Spotlight on women cross border traders



MASERU – Although Lesotho is among countries that have ratified the Africa Continental Free Trade Area (AfCFTA) agreement, women cross border traders still face specific challenges that need to be addressed to allow for smooth operations.

Female cross border traders face specific challenges such as Gender Based Violence (GBV) during their travel as well as limited access to finance due to the fact that they are a disadvantaged gender.

This was revealed on Monday during the national consultations for formulation of the AfCFTA Protocol on Women and Trade organised by the UNDP, Ministry of Trade and other stakeholders.

The overall objective of national consultations was to provide a platform for women to voice their needs and interests with regard to trade in the context of the AfCFTA and to facilitate access to regional trade platforms by validating the action plan for integrating the needs of the informal cross border traders to ease trade across Lesotho and South Africa borders.

Among others, the consultations further aimed at identifying and interrogating the multiple challenges, tariff and non-tariff, that women face at various levels of the export and import process across African borders as producers of goods and services, investors, firm owners, formal and informal sector players.

The UNDP had noted that in conducting the national consultations for formulation of the AfCFTA Protocol on Women and Trade, the informal cross border traders are a critical sector, based on their volume of trade and contribution to economic activities in the country, and as providers of goods to many micro and small businesses in Lesotho.

Their issues and challenges overlap with those of the African women exporters at the micro-scale.

Minister of Trade and Industry, Dr Thabiso Molapo, added in his own remarks on Monday that women’s economic empowerment is an appropriate, smart investment which is indispensable.

He said the protocol is another milestone that will provide Lesotho women owned businesses with the certainty they require to find and access new growth opportunities.

“To all the women who are engaged in trade in one way or another, the country and region have gained so much from your efforts. We have to ensure that our economies continue to take full advantage of women power and the extensive reservoir of capabilities they represent. The success of the AfCFTA must be measured by the benefits that our businesses can derive from them,” Molapo said.

In her remarks and on behalf of the Ministry of Gender and Youth, Sports and Recreation, Dr ‘Mamoeketsi Ntho emphasized that as Lesotho progresses with AfCFTA, there is a need to target the issues if informality with gender inclusive trade policy that will transform and formalise informal trade.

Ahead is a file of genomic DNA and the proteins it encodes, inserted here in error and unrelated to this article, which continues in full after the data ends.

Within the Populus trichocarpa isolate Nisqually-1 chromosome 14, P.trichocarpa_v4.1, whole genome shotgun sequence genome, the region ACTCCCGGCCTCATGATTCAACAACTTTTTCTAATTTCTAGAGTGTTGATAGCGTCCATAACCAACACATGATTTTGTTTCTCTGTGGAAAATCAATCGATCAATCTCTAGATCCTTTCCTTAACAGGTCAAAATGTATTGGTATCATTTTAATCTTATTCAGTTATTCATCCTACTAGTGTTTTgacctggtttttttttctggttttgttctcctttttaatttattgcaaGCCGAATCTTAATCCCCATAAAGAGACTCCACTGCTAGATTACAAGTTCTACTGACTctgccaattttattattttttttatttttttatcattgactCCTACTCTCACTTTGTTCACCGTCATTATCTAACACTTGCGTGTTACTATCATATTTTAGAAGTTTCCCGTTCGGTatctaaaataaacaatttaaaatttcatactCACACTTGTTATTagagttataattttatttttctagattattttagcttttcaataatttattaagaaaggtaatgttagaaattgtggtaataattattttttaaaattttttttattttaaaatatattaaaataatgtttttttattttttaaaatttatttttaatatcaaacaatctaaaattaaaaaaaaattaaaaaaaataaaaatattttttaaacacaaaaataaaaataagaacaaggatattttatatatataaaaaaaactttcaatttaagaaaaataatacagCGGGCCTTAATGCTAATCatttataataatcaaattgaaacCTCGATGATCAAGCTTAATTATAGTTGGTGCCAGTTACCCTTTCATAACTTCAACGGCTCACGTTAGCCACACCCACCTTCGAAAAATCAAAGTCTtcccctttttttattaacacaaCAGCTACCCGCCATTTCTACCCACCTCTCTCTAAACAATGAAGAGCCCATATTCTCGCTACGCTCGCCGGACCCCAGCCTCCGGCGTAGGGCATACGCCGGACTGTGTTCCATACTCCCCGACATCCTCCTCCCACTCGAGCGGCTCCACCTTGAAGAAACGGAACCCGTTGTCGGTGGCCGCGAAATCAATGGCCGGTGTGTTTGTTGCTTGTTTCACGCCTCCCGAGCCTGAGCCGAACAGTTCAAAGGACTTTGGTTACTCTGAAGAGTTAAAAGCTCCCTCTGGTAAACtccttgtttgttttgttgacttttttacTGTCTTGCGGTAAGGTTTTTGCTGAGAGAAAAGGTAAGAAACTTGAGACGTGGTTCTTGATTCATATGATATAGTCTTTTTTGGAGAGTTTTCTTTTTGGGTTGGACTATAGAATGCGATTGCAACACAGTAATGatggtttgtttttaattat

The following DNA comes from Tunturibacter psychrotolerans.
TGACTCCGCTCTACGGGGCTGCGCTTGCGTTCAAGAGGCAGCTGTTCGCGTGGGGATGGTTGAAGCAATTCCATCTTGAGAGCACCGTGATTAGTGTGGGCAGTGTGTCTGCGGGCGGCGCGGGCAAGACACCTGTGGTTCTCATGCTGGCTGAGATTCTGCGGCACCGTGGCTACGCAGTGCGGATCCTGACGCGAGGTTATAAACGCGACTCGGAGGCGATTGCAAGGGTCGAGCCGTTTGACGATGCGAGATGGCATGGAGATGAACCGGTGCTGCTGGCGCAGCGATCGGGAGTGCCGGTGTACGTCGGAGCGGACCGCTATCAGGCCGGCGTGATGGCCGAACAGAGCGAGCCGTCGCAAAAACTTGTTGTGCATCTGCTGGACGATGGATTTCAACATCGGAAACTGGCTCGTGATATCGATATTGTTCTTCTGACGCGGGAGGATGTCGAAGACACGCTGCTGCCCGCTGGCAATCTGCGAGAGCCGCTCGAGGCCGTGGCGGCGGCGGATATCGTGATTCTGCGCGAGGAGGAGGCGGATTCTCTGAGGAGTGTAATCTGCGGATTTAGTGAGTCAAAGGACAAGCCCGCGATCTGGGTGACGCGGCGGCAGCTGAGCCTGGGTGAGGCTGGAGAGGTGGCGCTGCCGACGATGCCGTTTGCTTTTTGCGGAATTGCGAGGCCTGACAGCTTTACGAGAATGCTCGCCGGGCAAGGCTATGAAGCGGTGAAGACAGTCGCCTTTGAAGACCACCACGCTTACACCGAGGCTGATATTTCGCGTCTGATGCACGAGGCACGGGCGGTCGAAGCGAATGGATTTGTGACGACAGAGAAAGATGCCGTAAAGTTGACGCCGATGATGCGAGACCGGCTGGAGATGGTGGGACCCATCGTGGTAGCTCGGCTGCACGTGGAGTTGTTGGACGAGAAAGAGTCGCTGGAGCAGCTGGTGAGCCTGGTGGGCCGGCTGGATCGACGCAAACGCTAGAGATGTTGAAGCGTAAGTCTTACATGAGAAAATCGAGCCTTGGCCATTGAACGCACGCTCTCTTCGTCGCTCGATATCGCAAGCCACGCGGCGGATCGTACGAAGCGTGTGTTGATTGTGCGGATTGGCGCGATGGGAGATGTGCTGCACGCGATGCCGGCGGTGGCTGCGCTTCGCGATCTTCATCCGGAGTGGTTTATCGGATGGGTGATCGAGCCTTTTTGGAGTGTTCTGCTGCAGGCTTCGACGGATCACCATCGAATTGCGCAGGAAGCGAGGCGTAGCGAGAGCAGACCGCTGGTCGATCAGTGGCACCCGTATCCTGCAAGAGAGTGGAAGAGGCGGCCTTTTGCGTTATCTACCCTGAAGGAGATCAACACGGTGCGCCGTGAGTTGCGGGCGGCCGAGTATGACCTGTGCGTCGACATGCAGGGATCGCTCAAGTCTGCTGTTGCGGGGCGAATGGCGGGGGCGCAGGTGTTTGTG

“As Lesotho progresses with AfCFTA, we must continue to advocate for the equal representation of women in all aspects of the African Continental Free Trade Area, including the technical committees that will be responsible for monitoring the implementation of the agreement.

There is an opportunity with the establishment of national AfCFTA committees to ensure that gender dimension is taken into account so as to ensure inclusive policy making where it matters most,” Ntho said during the event.

According to the study on the opportunities for women entrepreneurs in the context of the African Continental Free Trade Area released by UN Women in 2019, the agreement is likely to foster industrialisation and regional competitiveness through the creation of regional value chains and improved agro-processing.

The success of such value chain will, however, depend on addressing identified key challenges to women’s effective participation in them.

The study revealed that it is therefore critical from the onset to establish what the agreement means for women in terms of their participation in cross-border trade, value chains and public procurement, the potential these hold for women and the contributions women can make in fostering the aim and objectives of the agreement.

As of January 1, trade commenced in the world’s largest free trade area in terms of the number of participating countries.

With the AfCFTA, 54 of the 55 African Union Nations agreed to a continent-wide liberalised market for goods an d services.

The agreement is a major opportunity to enhance competitiveness within the continent and in the global market, to stimulate growth and structural transformation, and to achieve sustainable and inclusive socioeconomic development.

According to the World Bank, the AfCFTA, which connects 1.3 billion Africans, is expected to lift 30 million people out of extreme poverty, to boost the income of nearly 68 million others who live on less than US$5.50 (about M8) a day and to spur larger wage gains for women (10.5 percent) than that for men (9.9 percent).

The agreement will open markets in critical sectors in which women are engaged such as agriculture, manufacturing (clothing and textile), and services, including tourism and other business services.



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